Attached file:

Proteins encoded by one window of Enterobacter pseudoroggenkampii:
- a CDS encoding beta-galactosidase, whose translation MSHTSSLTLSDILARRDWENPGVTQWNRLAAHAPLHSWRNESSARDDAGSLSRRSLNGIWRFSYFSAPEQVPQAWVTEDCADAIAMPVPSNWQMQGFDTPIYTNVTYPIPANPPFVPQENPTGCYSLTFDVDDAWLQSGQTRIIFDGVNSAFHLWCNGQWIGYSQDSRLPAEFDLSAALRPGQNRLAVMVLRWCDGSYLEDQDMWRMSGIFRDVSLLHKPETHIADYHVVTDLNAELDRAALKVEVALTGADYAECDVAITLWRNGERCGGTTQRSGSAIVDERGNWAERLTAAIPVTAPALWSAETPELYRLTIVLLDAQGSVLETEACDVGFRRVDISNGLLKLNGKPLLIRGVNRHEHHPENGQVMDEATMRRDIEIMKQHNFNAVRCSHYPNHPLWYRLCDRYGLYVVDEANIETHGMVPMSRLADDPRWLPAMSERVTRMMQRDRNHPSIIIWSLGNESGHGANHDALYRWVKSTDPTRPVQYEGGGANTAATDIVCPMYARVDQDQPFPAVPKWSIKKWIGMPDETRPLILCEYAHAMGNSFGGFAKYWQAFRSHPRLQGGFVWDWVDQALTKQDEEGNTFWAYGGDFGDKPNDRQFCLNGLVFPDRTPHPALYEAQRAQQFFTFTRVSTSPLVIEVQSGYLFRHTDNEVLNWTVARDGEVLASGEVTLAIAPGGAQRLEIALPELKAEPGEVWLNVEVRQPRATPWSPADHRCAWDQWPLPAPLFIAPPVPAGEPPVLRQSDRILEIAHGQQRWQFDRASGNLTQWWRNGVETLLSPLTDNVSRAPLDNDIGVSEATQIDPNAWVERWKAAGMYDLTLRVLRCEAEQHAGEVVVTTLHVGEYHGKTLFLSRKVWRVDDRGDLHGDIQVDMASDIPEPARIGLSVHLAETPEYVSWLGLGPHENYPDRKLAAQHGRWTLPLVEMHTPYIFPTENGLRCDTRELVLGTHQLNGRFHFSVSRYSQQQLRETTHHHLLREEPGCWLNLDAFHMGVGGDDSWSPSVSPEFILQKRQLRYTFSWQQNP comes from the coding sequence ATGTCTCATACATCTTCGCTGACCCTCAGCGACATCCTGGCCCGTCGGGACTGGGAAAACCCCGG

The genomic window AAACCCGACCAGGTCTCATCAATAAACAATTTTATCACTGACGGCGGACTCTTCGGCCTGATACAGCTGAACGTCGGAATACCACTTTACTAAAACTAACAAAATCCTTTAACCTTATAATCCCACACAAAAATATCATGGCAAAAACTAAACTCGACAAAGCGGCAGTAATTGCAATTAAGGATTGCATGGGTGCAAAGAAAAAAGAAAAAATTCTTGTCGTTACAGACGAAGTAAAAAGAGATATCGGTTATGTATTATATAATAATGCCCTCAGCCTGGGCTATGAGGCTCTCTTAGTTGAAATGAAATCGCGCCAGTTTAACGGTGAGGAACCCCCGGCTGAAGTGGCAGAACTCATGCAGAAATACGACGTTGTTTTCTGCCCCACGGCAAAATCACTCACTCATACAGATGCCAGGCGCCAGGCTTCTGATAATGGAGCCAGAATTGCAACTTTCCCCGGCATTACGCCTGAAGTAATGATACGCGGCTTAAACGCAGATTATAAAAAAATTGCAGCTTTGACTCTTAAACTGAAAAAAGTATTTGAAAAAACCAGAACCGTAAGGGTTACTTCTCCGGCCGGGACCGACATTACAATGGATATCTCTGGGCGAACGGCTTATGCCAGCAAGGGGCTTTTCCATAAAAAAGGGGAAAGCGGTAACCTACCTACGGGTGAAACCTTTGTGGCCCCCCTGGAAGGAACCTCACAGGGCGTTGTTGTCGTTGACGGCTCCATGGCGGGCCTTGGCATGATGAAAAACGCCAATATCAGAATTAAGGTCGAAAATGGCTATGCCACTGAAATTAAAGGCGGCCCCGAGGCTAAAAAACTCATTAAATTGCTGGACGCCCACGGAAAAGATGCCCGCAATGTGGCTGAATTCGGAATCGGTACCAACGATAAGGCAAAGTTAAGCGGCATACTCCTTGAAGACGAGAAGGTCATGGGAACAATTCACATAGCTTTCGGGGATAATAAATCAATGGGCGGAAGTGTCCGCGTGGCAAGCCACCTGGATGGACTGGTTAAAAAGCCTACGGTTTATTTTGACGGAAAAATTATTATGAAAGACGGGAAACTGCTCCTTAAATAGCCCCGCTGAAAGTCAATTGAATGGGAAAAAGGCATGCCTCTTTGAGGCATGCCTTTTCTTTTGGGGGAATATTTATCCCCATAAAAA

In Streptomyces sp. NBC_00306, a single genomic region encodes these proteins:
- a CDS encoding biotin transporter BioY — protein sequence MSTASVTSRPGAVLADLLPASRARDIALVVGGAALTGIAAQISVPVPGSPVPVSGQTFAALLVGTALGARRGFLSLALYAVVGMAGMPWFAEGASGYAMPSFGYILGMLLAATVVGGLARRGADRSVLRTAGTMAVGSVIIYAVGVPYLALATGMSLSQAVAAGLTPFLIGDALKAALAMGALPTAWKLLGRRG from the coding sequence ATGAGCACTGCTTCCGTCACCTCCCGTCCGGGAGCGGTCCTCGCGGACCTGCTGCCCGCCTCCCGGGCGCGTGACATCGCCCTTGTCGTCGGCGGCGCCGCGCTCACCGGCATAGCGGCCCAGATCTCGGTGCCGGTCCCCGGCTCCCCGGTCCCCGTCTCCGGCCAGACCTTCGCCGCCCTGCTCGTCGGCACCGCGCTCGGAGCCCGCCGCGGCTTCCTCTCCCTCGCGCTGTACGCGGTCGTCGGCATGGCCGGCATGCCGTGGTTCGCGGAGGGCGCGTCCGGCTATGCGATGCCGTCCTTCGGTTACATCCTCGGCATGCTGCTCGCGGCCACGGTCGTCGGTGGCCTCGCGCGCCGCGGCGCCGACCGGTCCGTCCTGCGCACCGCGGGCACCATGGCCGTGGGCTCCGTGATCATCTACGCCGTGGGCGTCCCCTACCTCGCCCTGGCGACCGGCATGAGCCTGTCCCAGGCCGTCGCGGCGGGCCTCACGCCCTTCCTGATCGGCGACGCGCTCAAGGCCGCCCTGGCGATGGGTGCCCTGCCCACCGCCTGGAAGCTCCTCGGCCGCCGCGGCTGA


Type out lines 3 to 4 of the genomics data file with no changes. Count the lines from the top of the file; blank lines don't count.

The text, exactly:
The genomic window AAACCCGACCAGGTCTCATCAATAAACAATTTTATCACTGACGGCGGACTCTTCGGCCTGATACAGCTGAACGTCGGAATACCACTTTACTAAAACTAACAAAATCCTTTAACCTTATAATCCCACACAAAAATATCATGGCAAAAACTAAACTCGACAAAGCGGCAGTAATTGCAATTAAGGATTGCATGGGTGCAAAGAAAAAAGAAAAAATTCTTGTCGTTACAGACGAAGTAAAAAGAGATATCGGTTATGTATTATATAATAATGCCCTCAGCCTGGGCTATGAGGCTCTCTTAGTTGAAATGAAATCGCGCCAGTTTAACGGTGAGGAACCCCCGGCTGAAGTGGCAGAACTCATGCAGAAATACGACGTTGTTTTCTGCCCCACGGCAAAATCACTCACTCATACAGATGCCAGGCGCCAGGCTTCTGATAATGGAGCCAGAATTGCAACTTTCCCCGGCATTACGCCTGAAGTAATGATACGCGGCTTAAACGCAGATTATAAAAAAATTGCAGCTTTGACTCTTAAACTGAAAAAAGTATTTGAAAAAACCAGAACCGTAAGGGTTACTTCTCCGGCCGGGACCGACATTACAATGGATATCTCTGGGCGAACGGCTTATGCCAGCAAGGGGCTTTTCCATAAAAAAGGGGAAAGCGGTAACCTACCTACGGGTGAAACCTTTGTGGCCCCCCTGGAAGGAACCTCACAGGGCGTTGTTGTCGTTGACGGCTCCATGGCGGGCCTTGGCATGATGAAAAACGCCAATATCAGAATTAAGGTCGAAAATGGCTATGCCACTGAAATTAAAGGCGGCCCCGAGGCTAAAAAACTCATTAAATTGCTGGACGCCCACGGAAAAGATGCCCGCAATGTGGCTGAATTCGGAATCGGTACCAACGATAAGGCAAAGTTAAGCGGCATACTCCTTGAAGACGAGAAGGTCATGGGAACAATTCACATAGCTTTCGGGGATAATAAATCAATGGGCGGAAGTGTCCGCGTGGCAAGCCACCTGGATGGACTGGTTAAAAAGCCTACGGTTTATTTTGACGGAAAAATTATTATGAAAGACGGGAAACTGCTCCTTAAATAGCCCCGCTGAAAGTCAATTGAATGGGAAAAAGGCATGCCTCTTTGAGGCATGCCTTTTCTTTTGGGGGAATATTTATCCCCATAAAAA

In Streptomyces sp. NBC_00306, a single genomic region encodes these proteins: